On this day in 1863 one of the most remarkable feats in all of sports history occurred. Joseph Henry Coburn defeated Mike "the Deck Hand Champion of America" McCoole, defending his heavyweight boxing crown. The fight lasted 67 rounds.
On this day in 1863 one of the most remarkable feats in all of sports history occurred. Joseph Henry Coburn defeated Mike “the Deck Hand Champion of America” McCoole, defending his heavyweight boxing crown. The fight lasted 67 rounds.
Many of the safeguards we take for granted in modern pugilism were absent for this bout. Indeed it was common for the fighters to box “bare knuckled.” It was less the sweet science and more pummeling promenade.
Coburn was known to be quick and agile. A newspaper report of the era states, “His superiority in the ring is due mainly to his quickness of movement, rather than great physical strength. He delivers a blow like a pistol shot, and jumps back in an instant and is on his guard before an opponent can return the compliment.”
McCoole’s jib was cut just the opposite. He was slow, clumsy, brutish and strong like a bear. Following police troubles in New York, the Irish immigrant made a career in the Midwest as a boatman, but it was his prowess in the ring that made him, as one reporter said, “the darling of the Mississippi Valley … with sledgehammer abilities.”
McCoole towered over Coburn by five inches. He is believed to have had between 30 and 40 pounds on him as well. Even with these advantages, Coburn’s speed and “scientific” approach ruled the day.
The pair were again scheduled to square off in May 1868, but old troubles crept in to interrupt the proceedings. A New York Times report of the second offering states that over 9,000 people had assembled in anticipation of the match. It had been raining. It was muddy. The throng was anxious.
Unfortunately, McCoole found his way into police custody near Cold Spring, Indiana. After a visit with the Grand Jury in Lawrenceburg, McCoole posted $2,000 bail and made his way to the battleground.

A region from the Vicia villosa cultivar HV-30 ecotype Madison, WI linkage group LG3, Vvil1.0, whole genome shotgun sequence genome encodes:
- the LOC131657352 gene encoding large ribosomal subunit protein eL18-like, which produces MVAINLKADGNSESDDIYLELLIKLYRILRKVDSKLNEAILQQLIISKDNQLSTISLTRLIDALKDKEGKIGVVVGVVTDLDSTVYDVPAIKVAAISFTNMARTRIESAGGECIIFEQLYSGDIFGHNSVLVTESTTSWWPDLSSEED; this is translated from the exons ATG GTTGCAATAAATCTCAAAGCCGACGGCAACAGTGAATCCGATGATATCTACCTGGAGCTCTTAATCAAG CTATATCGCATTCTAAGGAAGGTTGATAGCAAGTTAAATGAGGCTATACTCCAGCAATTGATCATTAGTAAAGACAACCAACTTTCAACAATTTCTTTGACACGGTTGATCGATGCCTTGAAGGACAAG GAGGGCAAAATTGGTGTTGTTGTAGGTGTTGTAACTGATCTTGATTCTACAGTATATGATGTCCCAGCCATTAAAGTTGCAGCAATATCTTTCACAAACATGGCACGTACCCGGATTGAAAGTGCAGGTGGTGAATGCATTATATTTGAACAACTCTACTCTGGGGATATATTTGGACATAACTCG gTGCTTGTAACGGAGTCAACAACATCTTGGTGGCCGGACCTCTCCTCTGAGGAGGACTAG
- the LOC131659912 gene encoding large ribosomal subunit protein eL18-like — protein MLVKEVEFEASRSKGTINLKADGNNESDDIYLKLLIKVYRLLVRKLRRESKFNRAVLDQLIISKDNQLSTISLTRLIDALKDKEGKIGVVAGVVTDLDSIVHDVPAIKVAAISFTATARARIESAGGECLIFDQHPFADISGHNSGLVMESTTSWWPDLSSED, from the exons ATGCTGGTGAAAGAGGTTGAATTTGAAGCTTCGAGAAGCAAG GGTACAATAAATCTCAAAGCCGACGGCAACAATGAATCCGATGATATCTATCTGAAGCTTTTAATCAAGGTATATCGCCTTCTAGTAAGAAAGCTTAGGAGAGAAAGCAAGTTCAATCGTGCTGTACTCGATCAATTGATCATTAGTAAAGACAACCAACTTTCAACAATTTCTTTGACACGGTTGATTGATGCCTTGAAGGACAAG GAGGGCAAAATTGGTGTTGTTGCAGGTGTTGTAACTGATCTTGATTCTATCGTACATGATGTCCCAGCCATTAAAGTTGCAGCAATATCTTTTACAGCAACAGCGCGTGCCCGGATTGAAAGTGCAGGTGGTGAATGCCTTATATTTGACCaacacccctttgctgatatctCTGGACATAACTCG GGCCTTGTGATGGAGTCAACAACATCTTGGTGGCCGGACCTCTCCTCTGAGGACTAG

Fate, however, had other plans. Between the time of McCoole’s release and the fight, Coburn had his own date with the police. He, too, was taken to Lawrenceburg.
While Coburn kept company with the coppers, McCoole got to the ring, suited up and took his corner. He waited there until officials called a forfeit on account of Coburn’s absence.
This historic pairing gives us pause to remember so many other storied matchups: Joe Louis versus Max Schmeling; Max Baer versus James J. Braddock; Mike Tyson versus Evander Holyfield; Ali versus anybody else… There is, however, something different —- something more raw and romantic about Coburn vs. McCoole — and it’s not just the preponderance of handlebar mustaches or the fact that poultry was broadly used as currency for wagering on the fight.
Rather, it’s that this rivalry can only be imagined as thin-lined engravings or broadly colored cartoons in the style of a Honus Wagner baseball card. For all the others we have at least a grainy news reel.
For the bare knuckled bouts of the 19th century we’re obliged to see the fight with closed eyes. Perhaps the closest we come today are the caged mixed martial arts pairings. Here too, it is a different animal. We get all the gore and grizzle, but we are inundated with sponsors, flashing lights and theme songs. It has the blood, but it lacks the gravitas.
Of course, many would now argue that watching any of this is nigh on to modernized gladiatorial contests. That an organization dubbed “the Praetorian Fighting Championships LLC” exists suggests this might not be too far afield. All of which causes one to wonder whether such folderol would have offended the sensibilities of a manly brute like Mike McCoole.